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Driving Diversity in Hollywood - A Leadership Talk with Lindsay Wagner

Updated: Feb 15

Headshot of Lindsay Wagner

From Oscar-winning actors, directors, and writers, to chart-topping musicians, world-class athletes, and brands, United Talent Agency (UTA) represents some of the biggest players in the entertainment industry. In addition to representing clients like Issa Rae, Ali Wong, Bad Bunny, Kevin Hart, and Greta Gerwig, UTA has also expanded into content production and strategic advising, reflecting their drive to stay at the forefront of the industry's evolution. 

With that eye to the future, UTA brought on Lindsay Wagner in January 2022 as its first-ever Chief Diversity Officer to craft a comprehensive strategy for Diversity, Equity, and Inclusion (DEI) that permeates every aspect of UTA's operations. 

Wagner’s day-to-day responsibilities range from supporting agents in their client relationships to shaping inclusive talent-sourcing processes. But beyond policy-making, Wagner’s position centers around understanding how each person within the company can uniquely contribute to the DE&I mission and engage leaders across the industry for meaningful partnerships. It’s a dynamic role, and in a conversation with Peggy Kim, FUTURE NOW Founder and CEO, Wagner told attendees that “no two days have ever felt the same.”

But despite the ever-changing day-to-day reality of Wagner’s job, at the heart of her role lies a single question: “How are we using our influence, our scale, our power to make sure that we are continuing to do good alongside all communities here in entertainment?” Underlying her passion for DEI is her commitment to social justice. 

Earlier in her PR / Communications career, Wagner was reluctant to own the title of “activist” and feared retribution from her colleagues, but the deaths of Eric Garner in 2014 and Walter Scott in 2016 turned the tide for her.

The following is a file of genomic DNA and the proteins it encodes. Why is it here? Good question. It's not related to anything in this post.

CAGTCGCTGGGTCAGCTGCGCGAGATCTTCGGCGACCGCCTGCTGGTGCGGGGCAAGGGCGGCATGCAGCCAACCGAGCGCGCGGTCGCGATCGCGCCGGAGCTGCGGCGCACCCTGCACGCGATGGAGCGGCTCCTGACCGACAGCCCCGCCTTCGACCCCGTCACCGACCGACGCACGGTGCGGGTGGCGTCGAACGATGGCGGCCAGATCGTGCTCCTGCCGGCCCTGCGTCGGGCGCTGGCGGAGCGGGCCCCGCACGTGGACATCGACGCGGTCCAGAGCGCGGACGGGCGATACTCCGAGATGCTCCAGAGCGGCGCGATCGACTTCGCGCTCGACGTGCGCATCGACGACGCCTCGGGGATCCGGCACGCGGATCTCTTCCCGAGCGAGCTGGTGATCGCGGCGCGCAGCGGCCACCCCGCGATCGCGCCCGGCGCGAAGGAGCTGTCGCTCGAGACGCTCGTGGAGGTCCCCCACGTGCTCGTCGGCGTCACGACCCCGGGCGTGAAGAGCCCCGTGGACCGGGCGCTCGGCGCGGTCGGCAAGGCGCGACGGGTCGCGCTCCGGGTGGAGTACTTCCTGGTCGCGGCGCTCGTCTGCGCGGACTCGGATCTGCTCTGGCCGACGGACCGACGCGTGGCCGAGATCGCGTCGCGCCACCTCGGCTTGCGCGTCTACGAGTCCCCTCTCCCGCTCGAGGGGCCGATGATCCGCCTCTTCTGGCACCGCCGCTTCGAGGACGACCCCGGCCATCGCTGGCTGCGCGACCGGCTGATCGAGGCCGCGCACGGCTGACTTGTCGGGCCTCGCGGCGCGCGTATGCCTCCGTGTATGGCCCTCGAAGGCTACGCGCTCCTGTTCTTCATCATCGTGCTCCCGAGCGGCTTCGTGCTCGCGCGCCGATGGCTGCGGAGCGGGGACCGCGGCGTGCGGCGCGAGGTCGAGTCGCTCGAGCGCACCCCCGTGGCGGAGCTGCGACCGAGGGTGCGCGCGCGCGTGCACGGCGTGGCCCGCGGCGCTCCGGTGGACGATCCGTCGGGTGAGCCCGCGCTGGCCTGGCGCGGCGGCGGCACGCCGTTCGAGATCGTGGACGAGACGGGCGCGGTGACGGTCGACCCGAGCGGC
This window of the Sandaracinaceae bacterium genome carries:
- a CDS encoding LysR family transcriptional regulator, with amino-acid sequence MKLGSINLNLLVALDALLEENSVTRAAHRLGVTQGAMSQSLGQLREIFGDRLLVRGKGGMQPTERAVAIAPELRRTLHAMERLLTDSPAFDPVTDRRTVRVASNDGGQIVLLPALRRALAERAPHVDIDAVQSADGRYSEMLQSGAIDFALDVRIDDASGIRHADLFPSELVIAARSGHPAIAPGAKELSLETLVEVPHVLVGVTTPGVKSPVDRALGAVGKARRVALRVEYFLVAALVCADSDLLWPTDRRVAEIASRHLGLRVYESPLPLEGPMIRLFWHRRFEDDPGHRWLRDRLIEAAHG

“I think it was Christmas Eve when the news had gone out about the murder of Walter Scott,” Wagner recalled. “I had tears streaming down my face, and I said, ‘That’s it. That’s enough.’” Now, Wagner proudly introduces herself as “an activist and organizer.”

In 2016, Wagner was working at a public relations agency in New York. In her free time, she joined protests and volunteered with the Justice League NYC, “an intergenerational and community-led movement that believes in and embodies the principles of Kingian nonviolence.” 

Dr. Martin Luther King’s teachings on love and change are the inspiration for her grassroots activism.  She shared, “Whatever you can do to champion others to your cause has to start with empathy, love, and some common ground.”

It was at Justice League NYC that Wagner identified her strengths and began leveraging the skills she gained through her years in PR. “I realized this is what I’m really good at. I’m great with media…with storytelling, with words, writing, and executive visibility.”

Then, when she became involved with March2Justice, a march from NYC to DC calling for criminal justice reform, Wagner realized that she didn’t just want to volunteer. She wanted this to be her new career path.

“That changed my life. It changed my perspective forever,” she revealed. “I came back from that thinking, ‘I can’t just continue doing luxury lifestyle PR. I can’t not help in some way to make the world a better place.’” Wagner decided to pivot her career to the DEI field, combining her passion for justice with her media savvy.

Entertainment seemed like the perfect place for Wagner’s newfound purpose, as few things in our culture have the power to shape minds as stories do. 

“What ultimately led me to entertainment,” Wagner explained, “was when I was thinking about my mission and purpose, the impact and influence that entertainment has on generations, the way people see themselves, and refer to themselves, and the storytelling that gets passed on through that. You are now at the heart of cultural influence.” 

But, as Wagner knows, diversity goes beyond onscreen representation. She envisions UTA’s impact as reaching into the heart of people and culture. She is dedicated to advancing DEI across the industry, ensuring that her work is not just an internal initiative but a broader commitment to positive change.